“Learning for the children won’t involve direct teacher to child interaction, they won’t be working with teachers on a close basis.

“The children will be shown all the systems we have in place and the different routines on the first Monday they come back.

“Each child has a pack of resources in a zip wallet to ensure no cross contamination.

“All soft furnishings have been removed and we’ve also given information to parents informing them their child can’t bring anything into school or take anything home.

Matthew added they were focussed on each child’s wellbeing, providing a safe and supportive learning environment.

He said: “Our focus is on the child’s health and wellbeing – they will need to learn how to get used to school again.

“We also decided every teacher will follow up with the same class in September meaning they are already aware of any gaps in learning.”

Mill Hill Community Primary

Head Rebecca Bainbridge says she and her staff have worked hard to ensure everything is in place for a safe return.

Over half term week, they’ve ensured the school is clean and rooms are set up and ready to go – including sneeze guards on the reception desk, lidded bins in classrooms and cleaning equipment for use throughout the day.

There is also PPE for emergencies along with digital thermometers for use if someone becomes ill.
Rebecca said: “There’s arrows around the school to make a one way system.

“We’ve also allocated sinks and toilet blocks to different bubbles so that children and adults have easy access to soap and handwashing in a socially distanced way throughout the day.

“Handwashing is part of our school timetable too – on arrival, before eating, after eating, coming inside and also throughout the day when needed.

“Our catering team will provide bagged packed lunches and we will either eat this in the classroom or outside if the weather is good.”

Rebecca added there are antiseptic wipes and hand gels around the school as well.

Students have been grouped appropriately in smaller social bubbles too.

Rebecca added each child will have a specific work pack only used by them and any equipment such as laptops will be sterilised every night.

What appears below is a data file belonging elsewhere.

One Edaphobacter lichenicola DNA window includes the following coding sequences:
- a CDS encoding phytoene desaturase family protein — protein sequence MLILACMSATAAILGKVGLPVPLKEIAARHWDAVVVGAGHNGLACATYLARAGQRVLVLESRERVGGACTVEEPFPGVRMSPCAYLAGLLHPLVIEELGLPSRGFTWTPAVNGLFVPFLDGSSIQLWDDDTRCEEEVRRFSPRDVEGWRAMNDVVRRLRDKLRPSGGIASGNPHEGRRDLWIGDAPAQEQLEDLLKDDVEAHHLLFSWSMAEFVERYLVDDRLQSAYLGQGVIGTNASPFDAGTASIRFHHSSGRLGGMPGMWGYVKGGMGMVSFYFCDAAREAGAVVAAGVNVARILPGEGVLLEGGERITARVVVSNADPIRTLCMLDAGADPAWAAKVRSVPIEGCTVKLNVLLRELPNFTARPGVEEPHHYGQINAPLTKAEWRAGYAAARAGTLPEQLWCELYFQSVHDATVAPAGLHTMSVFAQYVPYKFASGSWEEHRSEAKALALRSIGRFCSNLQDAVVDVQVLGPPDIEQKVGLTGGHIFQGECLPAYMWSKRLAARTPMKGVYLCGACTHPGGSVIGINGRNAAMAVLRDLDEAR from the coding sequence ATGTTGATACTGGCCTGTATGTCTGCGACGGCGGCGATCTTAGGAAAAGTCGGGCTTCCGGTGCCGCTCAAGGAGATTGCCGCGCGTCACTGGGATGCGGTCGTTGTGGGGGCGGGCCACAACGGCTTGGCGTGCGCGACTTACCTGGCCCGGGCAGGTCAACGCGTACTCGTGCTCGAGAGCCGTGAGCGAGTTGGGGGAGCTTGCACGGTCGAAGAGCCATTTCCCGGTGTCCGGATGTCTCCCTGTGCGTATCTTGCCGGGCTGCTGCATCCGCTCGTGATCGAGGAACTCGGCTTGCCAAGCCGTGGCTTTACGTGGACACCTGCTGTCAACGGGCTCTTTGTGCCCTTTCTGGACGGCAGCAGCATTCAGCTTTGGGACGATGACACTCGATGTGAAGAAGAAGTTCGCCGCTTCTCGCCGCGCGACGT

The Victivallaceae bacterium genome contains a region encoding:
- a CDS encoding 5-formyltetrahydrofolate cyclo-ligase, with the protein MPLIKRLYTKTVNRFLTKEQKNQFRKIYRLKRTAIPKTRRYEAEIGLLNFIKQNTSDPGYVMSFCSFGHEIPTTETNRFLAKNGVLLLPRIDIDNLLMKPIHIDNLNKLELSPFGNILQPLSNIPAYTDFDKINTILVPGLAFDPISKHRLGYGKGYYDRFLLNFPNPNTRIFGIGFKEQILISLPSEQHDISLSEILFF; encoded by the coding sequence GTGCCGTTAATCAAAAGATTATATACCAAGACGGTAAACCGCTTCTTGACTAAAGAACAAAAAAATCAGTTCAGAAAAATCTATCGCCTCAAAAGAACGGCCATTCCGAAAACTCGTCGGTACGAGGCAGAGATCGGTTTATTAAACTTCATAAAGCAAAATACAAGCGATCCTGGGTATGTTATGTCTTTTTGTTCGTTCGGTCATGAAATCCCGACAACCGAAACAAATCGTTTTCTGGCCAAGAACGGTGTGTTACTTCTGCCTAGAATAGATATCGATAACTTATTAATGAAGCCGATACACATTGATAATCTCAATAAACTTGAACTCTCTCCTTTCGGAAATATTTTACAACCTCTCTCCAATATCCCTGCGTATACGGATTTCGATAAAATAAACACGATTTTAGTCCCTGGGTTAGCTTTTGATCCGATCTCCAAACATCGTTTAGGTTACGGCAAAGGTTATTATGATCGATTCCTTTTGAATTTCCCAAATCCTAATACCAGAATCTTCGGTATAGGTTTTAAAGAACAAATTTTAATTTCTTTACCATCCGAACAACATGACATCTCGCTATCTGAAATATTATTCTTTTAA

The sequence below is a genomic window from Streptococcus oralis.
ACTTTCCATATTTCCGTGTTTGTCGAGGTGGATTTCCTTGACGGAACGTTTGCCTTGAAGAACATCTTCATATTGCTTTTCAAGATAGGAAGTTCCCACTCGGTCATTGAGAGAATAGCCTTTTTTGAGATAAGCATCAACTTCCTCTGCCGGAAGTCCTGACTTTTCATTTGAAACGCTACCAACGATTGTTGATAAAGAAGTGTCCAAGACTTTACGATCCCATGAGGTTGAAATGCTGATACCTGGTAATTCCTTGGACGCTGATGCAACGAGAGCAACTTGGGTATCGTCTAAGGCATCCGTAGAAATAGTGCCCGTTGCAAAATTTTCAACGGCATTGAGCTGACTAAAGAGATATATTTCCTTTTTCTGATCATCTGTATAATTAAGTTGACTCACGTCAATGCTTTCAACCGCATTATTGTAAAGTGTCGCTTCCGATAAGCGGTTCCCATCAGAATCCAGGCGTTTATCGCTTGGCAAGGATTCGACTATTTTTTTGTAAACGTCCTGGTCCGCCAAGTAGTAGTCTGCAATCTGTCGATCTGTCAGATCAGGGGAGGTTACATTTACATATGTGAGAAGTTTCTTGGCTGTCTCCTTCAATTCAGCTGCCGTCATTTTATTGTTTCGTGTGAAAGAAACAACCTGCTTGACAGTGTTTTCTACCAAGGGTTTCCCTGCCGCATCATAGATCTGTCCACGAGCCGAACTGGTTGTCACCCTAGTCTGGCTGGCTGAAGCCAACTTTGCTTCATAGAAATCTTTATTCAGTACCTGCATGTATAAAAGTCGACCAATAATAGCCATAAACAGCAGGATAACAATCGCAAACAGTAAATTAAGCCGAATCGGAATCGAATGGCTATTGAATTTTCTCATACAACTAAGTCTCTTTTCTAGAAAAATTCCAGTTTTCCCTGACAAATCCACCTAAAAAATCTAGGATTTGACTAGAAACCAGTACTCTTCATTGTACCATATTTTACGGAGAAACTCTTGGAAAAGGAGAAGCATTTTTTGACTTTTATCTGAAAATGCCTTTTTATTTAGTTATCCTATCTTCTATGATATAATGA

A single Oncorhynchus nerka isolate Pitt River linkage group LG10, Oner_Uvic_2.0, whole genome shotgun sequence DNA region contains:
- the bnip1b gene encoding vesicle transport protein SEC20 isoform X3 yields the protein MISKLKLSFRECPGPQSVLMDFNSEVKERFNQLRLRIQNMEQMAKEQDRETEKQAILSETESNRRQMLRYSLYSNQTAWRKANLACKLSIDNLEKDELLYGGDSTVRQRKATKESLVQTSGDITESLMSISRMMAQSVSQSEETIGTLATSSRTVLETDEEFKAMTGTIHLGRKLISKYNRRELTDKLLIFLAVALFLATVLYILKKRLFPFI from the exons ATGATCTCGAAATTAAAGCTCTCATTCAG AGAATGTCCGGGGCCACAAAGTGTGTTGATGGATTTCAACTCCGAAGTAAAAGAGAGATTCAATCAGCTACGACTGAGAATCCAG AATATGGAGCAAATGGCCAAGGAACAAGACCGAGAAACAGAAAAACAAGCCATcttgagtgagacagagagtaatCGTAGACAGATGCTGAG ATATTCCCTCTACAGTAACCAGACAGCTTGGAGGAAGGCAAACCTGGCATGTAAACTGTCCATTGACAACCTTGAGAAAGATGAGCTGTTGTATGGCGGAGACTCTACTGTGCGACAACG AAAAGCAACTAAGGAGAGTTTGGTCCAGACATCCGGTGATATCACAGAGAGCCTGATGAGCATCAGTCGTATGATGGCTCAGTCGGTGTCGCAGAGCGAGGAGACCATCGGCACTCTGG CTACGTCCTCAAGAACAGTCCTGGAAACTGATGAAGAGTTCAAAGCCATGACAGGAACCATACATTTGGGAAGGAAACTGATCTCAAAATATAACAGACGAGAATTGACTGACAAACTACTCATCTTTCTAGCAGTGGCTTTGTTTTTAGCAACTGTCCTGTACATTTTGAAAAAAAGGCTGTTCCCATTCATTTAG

She added another challenge has been setting an appropriate curriculum through this.

She said: “Our first challenge is settling children back into a routine and reminding them of school readiness.

“We have planned our curriculum so children can talk about their experiences too – our children are going through a world changing event and we want to help them deal with this.

“The main message we are sending out to parents is that we understand their nervousness, and their child’s nervousness and we have put in as many measures as possible to ensure the safety of children, parents, staff and wider families linked with them.

“We will keep astride of our plan and we will review anything that isn’t working.”

Thirsk School and Sixth Form College

Thirsk School and Sixth Form College is also preparing to re-open for a number of their pupils.

Being a secondary school and sixth form, the school has faced different challenges to a primary.

Head Emma Lambden and her staff have solved logistical challenges and spoken to parents and students to create a safe environment for them to return to.

Emma said: “We’ve tried to keep parents in the loop at all times. We’ve done a survey and asked them for their comments.

“Based on their comments, I’ve been able to feed back and answer their concerns.

“We have floor markings in areas where students will be travelling through.

“Our classes will be split into bubbles of no more than 10 in the secondary school.

“They will stay in the classroom all day and their lunches will be brought to them.

“Luckily, we have plenty of outdoors areas meaning students can safely go outdoors in their social bubbles.”

Emma added that the curriculum will cater to all students and they will tailor their approach to each student depending on how much work they’ve done over lockdown to get everyone to a similar level.

She added: “The situation in our sixth form is slightly different as well, because we wanted those students to get the specialist subject teaching they need.

“But our sixth form is very small, with about five pupils in each.

“The school is big enough to spread people about easily, and we are looking to only have a quarter of the year groups in at a time.

“Each class will be very small, with about five pupils in each.”

This story was published 29 May 2020